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Social media can be both a blessing and a curse for businesses. On the one hand, it gives you personalized and nearly constant access to customers and gives your company a friendly and helpful voice. On the other hand, it’s all too easy for a company or its employees to make a careless mistake that can go viral and do damage to your reputation. Therefore, it’s important to have a social media crisis management plan in place before things go awry.

A crisis management plan will ensure that you’re not caught flat-footed when it comes to a potentially damaging situation. It also can actually be good for business. After all, everyone makes mistakes, and the way your business responds to them can be quite telling. A company that is upfront, honest and even a bit humorous will always win out over one that responds with defensiveness or anger. That said, here are some things to employ in your crisis management strategy.

Keep Tabs on Your Social Sites

Someone within your company should be monitoring your social media sites on a regular basis. This way, you can be aware of any problems that may arise before they skyrocket to damaging proportions. By simply paying attention to social chatter, you have the ability to nip problems in the bud. Whatever department or person you have monitoring your accounts should also be in charge of damage control. It helps to have a team in place before problems occur.

Stop the Damage Before it Starts

In 2013, global entertainment retailer HVM had to deal with a social media crisis after laid-off marketing employees sent out caustic messages over the company’s Twitter account. This caused major problems for the company, which had recently entered bankruptcy and was in the process of reorganizing. The tweets went viral, doing damage to its already shaky reputation. The worst part? It could have been prevented.

First and foremost, all of your company’s social media channels and accounts should be consolidated into a management system in order to make it easy to monitor. There are programs out there, such as HootSuite, which can help you do that. Also, control employee access to these accounts. Limit permissions to key employees, such as senior management only. If something does leak out, make sure you have passwords at hand to shut down the account and stop any more damage from occurring.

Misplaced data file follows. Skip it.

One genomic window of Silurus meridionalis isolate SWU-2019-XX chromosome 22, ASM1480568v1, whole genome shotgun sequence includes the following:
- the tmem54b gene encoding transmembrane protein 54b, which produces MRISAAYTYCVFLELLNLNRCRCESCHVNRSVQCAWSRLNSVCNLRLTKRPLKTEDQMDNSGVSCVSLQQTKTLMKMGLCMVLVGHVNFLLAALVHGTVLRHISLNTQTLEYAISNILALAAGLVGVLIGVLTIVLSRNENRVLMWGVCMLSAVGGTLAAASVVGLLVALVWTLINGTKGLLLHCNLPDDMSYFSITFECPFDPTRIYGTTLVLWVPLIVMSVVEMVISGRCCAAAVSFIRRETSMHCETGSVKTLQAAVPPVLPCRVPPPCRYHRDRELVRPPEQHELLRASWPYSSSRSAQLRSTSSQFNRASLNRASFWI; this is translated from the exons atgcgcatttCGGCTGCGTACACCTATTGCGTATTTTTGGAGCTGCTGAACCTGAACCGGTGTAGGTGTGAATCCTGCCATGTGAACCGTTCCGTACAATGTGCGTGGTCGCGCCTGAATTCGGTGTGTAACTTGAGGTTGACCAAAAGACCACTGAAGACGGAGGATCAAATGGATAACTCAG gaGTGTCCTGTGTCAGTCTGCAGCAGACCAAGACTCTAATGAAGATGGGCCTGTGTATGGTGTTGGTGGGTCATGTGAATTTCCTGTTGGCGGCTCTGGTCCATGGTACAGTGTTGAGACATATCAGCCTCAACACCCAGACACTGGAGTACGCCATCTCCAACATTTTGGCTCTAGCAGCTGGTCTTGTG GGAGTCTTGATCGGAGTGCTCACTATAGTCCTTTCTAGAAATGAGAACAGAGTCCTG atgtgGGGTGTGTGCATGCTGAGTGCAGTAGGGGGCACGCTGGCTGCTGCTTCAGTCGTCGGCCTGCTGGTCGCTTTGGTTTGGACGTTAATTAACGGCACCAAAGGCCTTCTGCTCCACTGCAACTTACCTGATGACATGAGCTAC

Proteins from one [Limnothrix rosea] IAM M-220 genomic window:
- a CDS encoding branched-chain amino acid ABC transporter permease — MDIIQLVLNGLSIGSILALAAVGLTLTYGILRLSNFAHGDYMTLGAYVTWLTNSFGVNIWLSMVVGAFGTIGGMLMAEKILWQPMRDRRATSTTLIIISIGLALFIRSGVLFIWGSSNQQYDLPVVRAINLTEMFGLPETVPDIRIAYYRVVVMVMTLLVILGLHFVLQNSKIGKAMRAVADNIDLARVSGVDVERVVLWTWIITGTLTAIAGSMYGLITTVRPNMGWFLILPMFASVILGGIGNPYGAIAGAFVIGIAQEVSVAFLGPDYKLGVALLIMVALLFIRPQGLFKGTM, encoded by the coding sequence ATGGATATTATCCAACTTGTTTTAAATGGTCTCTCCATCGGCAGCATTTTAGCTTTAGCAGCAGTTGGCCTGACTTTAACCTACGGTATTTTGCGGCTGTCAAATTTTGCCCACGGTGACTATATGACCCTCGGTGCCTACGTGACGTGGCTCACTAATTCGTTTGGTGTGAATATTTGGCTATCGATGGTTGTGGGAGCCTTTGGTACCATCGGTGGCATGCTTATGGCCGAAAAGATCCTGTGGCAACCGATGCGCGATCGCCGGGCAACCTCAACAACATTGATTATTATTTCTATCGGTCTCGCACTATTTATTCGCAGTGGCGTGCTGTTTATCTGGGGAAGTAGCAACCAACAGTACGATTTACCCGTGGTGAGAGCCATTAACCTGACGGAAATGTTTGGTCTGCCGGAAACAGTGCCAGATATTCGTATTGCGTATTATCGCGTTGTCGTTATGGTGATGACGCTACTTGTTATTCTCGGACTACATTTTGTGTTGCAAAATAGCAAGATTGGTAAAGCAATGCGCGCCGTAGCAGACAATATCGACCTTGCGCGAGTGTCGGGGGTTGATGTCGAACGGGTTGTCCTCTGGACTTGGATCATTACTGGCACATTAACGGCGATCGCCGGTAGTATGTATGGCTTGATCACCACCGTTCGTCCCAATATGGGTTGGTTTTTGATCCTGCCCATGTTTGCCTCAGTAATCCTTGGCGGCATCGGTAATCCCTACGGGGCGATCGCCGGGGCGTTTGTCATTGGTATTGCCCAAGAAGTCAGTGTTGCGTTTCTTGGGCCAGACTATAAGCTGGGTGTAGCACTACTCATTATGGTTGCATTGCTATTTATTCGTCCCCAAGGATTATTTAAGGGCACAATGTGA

Being Open and Honest, Not Deceptive and Defensive

You will likely come across some complaints or negative comments on your social sites. The way in which you respond to them is very telling about your company. Do not remove these comments, because that will be noticed and brought to light. Your company will appear as if it is ignoring the problem or that it does not really care what customers think. Say you have a lawn pest control service who has a customer who is upset that you didn’t have a product in stock, and is taking their anger out on your Facebook page. Instead of saying something like “well, you really should have called first,” take the high road and apologize politely.

Address any problems or complaints in a kind and respectful manner. Be upfront about what happened. “We are so sorry that your order did not go through. We had a glitch in our software this morning and it affected some orders. The problem is now fixed and our system is up and running again.” By simply addressing the problem, your company will come off as caring and invested in customer satisfaction.

Above all, never be rude, even if you disagree with a customer. It’s not just that one person you are addressing, but everyone who reads that particular post. If someone is truly being difficult, address the problem in a professional manner and move on.

These tips should help your company deal in the best possible way with social media snafus. Remember, mistakes will happen, but if you have a solid plan in place you will be able to deal with them without panicking or making the situation worse.